Viagra in Moderation

Joni Balter and Steve Chapman

Viagra in Moderation

Joni Balter and Steve Chapman

Viagra in Moderation
An email conversation about the news of the day.
May 20 1999 3:11 PM

Joni Balter and Steve Chapman


Devoted correspondent:


Martha Stewart a shrew? Say it ain't so. Maybe we should send her to break Milosevic's will. Or would that be a war crime? On the NATO split, I suspect there is at least some theater going on. Schroder, knowing Clinton is not likely to insist on a ground invasion, can take a tough stand against it. Clinton can use Schroder's position as an additional excuse for not invading, which he doesn't want to do anyway. Meanwhile, Tony Blair can do his best Churchill impression secure in the knowledge that he won't be accountable for what would happen if NATO were to send in the infantry.

My own view is that the air war is likely to fail at achieving anything close to what Clinton demands. But that's not a justification for a ground war. I think it's folly to risk substantial casualties in a war where no powerful U.S. interest is at stake. Even if it is morally right in some sense, the commitment can't be made with any confidence because we can always renege at no great cost. There are far more Serbs willing to die killing Americans than Americans willing to die killing Serbs. When those on the other side are fighting for their land and their independence, and we are fighting merely for a humane cause, they will be ready to sacrifice far more--because they perceive they have no choice. In the Balkans, we will always have a choice, and it will enfeeble our will. To pretend otherwise is to make promises to people that we may very well break, which is a kind of immorality. Ask the South Vietnamese who tried to get out as we were evacuating our embassy in Saigon.

Enough on serious topics. My eye was caught by three items this morning, all having to do with male-female matters. The first was that the Green Party in Germany has proposed a law requiring men to do 50 percent of the housework. (Quick! Get me a comment from Martha Stewart!) Nothing about requiring that toilet seats be left down. The second was that the health service in Ireland is going to provide Viagra to men who need it but will give each patient no more than four pills a month--to guard against "inappropriate use." Last time I checked, Viagra had only one use. Is it sex they're against, or too much sex?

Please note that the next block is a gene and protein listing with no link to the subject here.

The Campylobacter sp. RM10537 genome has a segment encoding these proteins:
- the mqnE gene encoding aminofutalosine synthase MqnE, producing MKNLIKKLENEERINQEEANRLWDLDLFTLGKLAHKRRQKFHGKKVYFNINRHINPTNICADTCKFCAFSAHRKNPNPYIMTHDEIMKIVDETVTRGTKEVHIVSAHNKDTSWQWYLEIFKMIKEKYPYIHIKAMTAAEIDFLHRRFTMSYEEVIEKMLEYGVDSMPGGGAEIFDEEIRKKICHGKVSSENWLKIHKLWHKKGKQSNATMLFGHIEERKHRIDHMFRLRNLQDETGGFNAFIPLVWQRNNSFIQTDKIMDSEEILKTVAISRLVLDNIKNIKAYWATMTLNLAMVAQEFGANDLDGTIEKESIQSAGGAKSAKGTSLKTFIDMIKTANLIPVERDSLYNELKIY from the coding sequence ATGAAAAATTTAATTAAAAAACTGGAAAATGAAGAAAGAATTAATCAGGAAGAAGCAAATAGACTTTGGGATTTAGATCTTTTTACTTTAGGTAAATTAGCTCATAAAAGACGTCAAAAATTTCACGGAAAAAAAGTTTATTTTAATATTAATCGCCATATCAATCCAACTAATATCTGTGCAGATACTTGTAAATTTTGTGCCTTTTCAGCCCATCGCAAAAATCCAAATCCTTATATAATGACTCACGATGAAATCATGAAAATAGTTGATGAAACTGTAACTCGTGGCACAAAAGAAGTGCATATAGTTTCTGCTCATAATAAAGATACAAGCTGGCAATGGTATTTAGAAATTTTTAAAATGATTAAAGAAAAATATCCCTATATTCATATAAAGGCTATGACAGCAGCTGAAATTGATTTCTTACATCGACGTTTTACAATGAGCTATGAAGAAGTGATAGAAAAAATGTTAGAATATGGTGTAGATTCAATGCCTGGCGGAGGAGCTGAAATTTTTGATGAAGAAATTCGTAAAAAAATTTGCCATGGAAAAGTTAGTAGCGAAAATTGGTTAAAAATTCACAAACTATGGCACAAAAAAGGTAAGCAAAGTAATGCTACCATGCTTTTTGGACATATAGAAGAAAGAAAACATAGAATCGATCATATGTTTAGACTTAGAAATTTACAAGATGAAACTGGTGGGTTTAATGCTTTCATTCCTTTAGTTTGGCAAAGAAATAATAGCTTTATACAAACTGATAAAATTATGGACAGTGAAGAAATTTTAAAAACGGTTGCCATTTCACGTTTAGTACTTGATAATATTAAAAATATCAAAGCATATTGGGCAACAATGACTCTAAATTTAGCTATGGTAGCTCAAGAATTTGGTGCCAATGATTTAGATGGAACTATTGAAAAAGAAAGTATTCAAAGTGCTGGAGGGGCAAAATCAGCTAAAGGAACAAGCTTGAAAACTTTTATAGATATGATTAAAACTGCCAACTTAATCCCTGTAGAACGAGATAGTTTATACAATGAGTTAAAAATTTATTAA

Then there's the Harvard Divinity School dean who was forced to resign because he had pornography on his university-owned computer. You might think his superiors thought this suggested a laxity about the Seventh Commandment that could not be tolerated in a theologian. But, no, the mortal sin was offending the feminist dogma that pornography exploits women. It's good to know that Puritanism, in some form, survives in Massachusetts.

I hate to bring my side of the correspondence to an end. So let me weigh in on columnists. I can't disagree with you on Mark Shields, but I have to defend George Will, who did much to inspire me to enter journalism by revealing how much can be done with 700 words in a medium that is used for wrapping fish. Maybe he's got a lousy crystal ball--that's mostly for TV anyway--but no one else has his undimmed talent for making every meaty, delectable sentence count. My choice for most overrated is William Safire, whose occasional scoops are not enough to excuse his cutesy wordplay, juvenile glibness, hyperventilating tone, and frenetic name-dropping (today he has the future prime minister of Israel humbly making a pilgrimage to see guess who).

I hesitate to name a most underrated, because I'm sure there are lots of good columnists I've never read. One I have read is Cathy Young of the Detroit News, who is proof that good writing doesn't have to be showy and that substance doesn't have to be dull. William Murchison at the Dallas Morning News has a wit and elegance you rarely see in newspapers. But there's a Seattle Times firebrand who's only recently come to my attention, and I need to read more of her stuff before I decide.

Next time you come to Chicago, I can get you a dugout seat at any of my Little League team's games. Heck, you can coach first base.

Out of words,